***In this series, I will refer to inorganic sunscreens as iOSs (not Apple, mind you) and organic sunscreens as OSs. While there are many individual compounds in each group—particularly OSs, for the purposes of this post, I will only refer to individual iOSs and OSs as parts of their respective groups. Complete and comparative ingredient profiles will not be seen in this series. Furthermore, I will attempt to discuss technologies that are more relevant and reflect the sunscreen technologies and tendencies of the current market. For example, while para-aminobenzoic acid (PABA) has many documented negativities, it will be ignored in our discussion, due to the fact that it is hardly used nowadays in sunscreen formulations.

Level of Protection

Sun protection comes in many forms!

These days, because adequate protection against UVB rays is virtually guaranteed, I’ll mostly be focusing on protection against UVA rays.

For OSs, the two readily available ingredients (in the US) are oxybenzone and avobenzone, with the former protecting against UVA2 rays, and the latter protecting against UVA1 rays. Both, when properly formulated and stabilized, provide excellent protection.

On to the iOSs: the biggest “controversy” or question that I get asked is whether or not zinc oxide is better at absorbing UVA1 rays (>340 nm) than titanium dioxide. So that will be the primary focus of this section. To start off, the answer is a resounding YES!

IN MOST WAYS, ZINC OXIDE IS BETTER THAN TITANIUM DIOXIDE

Zinc oxide is the winner! Usually. This is the wurtzite crystallization structure.

Various studies have indicated that ZnO is better than TiO2 at protecting against UVA1 rays. For example, this study (1) demonstrated that both (3%) avobenzone and (5%) ZnO increased PFA values by nearly 3-fold when added to 6% oxybenzone; 18.2 and 16.0 respectively. Titanium dioxide at various concentrations (2.4%-9.1%) and with or without oxybenzone, only increased PFA values marginally (8.4-10.5). This is further supported by the fact that in the past, both the FDA and the Skin Cancer Foundation have not recognized TiO2 to provide adequate protection against UVA1 rays. In fact, the latter doesn’t even consider TiO2 to block UVA1 rays (3). However, it is known that TiO2 does provide some protection in the UVA1 range; it does well against UV rays that are < 350 nm.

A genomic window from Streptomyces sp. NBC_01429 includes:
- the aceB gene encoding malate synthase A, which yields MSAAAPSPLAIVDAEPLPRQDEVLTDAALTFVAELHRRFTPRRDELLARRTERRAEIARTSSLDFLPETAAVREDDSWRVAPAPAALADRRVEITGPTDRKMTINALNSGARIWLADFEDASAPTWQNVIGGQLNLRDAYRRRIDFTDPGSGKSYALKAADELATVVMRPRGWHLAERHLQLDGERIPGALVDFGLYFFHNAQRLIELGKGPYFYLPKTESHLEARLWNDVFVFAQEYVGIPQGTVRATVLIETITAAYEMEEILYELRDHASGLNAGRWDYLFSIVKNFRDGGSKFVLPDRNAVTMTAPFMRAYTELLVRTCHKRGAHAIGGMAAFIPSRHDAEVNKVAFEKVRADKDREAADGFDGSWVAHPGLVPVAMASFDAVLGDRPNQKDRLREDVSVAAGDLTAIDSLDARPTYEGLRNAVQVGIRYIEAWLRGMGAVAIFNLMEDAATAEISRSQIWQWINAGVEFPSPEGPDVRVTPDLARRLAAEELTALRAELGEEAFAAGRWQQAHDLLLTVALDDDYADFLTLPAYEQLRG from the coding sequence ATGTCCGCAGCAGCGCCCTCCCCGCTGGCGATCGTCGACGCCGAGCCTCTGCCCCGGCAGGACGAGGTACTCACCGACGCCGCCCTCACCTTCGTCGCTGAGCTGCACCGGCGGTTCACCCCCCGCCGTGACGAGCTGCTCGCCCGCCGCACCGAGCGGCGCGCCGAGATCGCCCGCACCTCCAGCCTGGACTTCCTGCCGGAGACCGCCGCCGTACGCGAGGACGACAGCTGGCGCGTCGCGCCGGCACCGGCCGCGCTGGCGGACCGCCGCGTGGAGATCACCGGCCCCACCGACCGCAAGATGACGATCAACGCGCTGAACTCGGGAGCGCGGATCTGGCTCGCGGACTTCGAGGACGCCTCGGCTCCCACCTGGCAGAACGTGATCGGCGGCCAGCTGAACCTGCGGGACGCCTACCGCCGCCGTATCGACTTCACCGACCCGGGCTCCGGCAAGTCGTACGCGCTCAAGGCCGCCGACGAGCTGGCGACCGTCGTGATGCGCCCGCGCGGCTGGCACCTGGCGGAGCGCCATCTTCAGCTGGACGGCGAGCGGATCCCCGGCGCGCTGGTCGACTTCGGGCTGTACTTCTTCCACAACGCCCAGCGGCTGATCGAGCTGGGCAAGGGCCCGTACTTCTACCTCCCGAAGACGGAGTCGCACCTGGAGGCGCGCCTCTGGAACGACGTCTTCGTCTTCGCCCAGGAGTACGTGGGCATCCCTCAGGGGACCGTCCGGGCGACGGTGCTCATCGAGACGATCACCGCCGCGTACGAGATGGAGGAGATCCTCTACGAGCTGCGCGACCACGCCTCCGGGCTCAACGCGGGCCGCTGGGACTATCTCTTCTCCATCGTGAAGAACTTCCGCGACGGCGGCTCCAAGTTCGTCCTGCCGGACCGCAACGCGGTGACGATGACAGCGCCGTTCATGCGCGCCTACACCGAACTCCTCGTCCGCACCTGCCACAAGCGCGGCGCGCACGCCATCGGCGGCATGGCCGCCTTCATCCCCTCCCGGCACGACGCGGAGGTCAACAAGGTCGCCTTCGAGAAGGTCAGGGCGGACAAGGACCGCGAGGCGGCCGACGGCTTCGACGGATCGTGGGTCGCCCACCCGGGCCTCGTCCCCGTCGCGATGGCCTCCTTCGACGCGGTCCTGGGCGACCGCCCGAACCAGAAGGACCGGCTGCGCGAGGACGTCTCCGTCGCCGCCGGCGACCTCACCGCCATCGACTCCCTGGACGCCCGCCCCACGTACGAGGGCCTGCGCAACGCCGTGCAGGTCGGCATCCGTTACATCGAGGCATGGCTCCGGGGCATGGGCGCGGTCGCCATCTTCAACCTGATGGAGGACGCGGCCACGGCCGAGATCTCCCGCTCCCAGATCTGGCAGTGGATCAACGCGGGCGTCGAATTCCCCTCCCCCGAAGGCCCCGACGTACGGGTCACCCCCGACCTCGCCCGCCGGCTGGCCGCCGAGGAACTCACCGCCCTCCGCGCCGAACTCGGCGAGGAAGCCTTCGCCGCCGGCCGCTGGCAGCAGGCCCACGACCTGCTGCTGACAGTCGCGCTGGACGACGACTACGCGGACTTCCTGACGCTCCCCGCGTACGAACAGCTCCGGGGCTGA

Keep in mind that the PFA values were determined via the delayed erythema method, which may be used interchangeably with the persistent pigment darkening (PPD) method. The results from both of these methods are considered comparable (2).

However, some have claimed that when formulated properly, TiO2 will provide adequate UVA1 protection and specifically, will satisfy the critical wavelength test of providing protection against UV rays that are >370 nm. This qualification is one of the rules that the FDA plans to implement and enforce beginning December, 2012.

FDA = the BIG tamale.

While the FDA is very rigorous when testing the safety and toxicology profile of a UV filter, it’s not so stringent when it comes to HOW MUCH protection is seen. Yes, TiO2 does provide some protection beyond the critical wavelength of 370 nm, but it doesn’t provide nearly as well as ZnO in that range. However, if you still insist on using just TiO2 to provide full UVB, UVA2, and UVA1 protection, then that is your choice. But as study (2) suggests, the difference in protection is not as small as previously thought. Study (4) further substantiates this claim, in addition to acknowledging that ZnO is less “white” than TiO2 due to the former (2.0) having a lower refractive index than the latter (2.6).

However, in terms of UVB protection, TiO2 is significantly better than ZnO! This study (5) suggests that ZnO can’t achieve an SPF of higher than 10, while TiO2 reached an SPF of 38. While these numbers aren’t absolute, they do support the above mentioned claim.

Like I said, there are pros and cons to ZnO and TiO2.

Overall and for the first time ever, I’m going to award both sides a point each, just because exact levels of protection will vary based on a variety of factors; many of which were discussed in parts II, and III. But relatively speaking, both iOSs and Oss can provide excellent levels of protection.

iOSs = 6; OSs = 2

Practicality

Please reapply sunscreen when necessary!

This will be about the need of reapplication and how practical that application is in terms of iOSs and OSs.

Reapplication is deemed necessary for two reasons: one, because UV filters degrade upon irradiation; and two, the sunscreens might be wiped off, sweated off, and/or otherwise removed.

In terms of photostability, as we noted in part II, iOSs are more stable than OSs. However, at a nano-scale level, it was also noted that iOSs begin to act as semi-conductors and absorb as well as scatter UV light. Therefore, they aren’t completely stable and reapplication is necessary… in certain situations. If you’re going to a place where you expect to constantly be direct sunlight, then reapplication every two hours is necessary, and more frequently if you’re swimming. However, on a day-to-day day basis, if you’re wearing sunscreen under makeup and aren’t outdoors for a long period of time, it isn’t practical to take off your entire face and reapply everything. So in this sense, because iOSs are more stable than OSs, the former group is more “practical;” because iOSs need to be less frequently reapplied, if at all, on a day-to-day basis.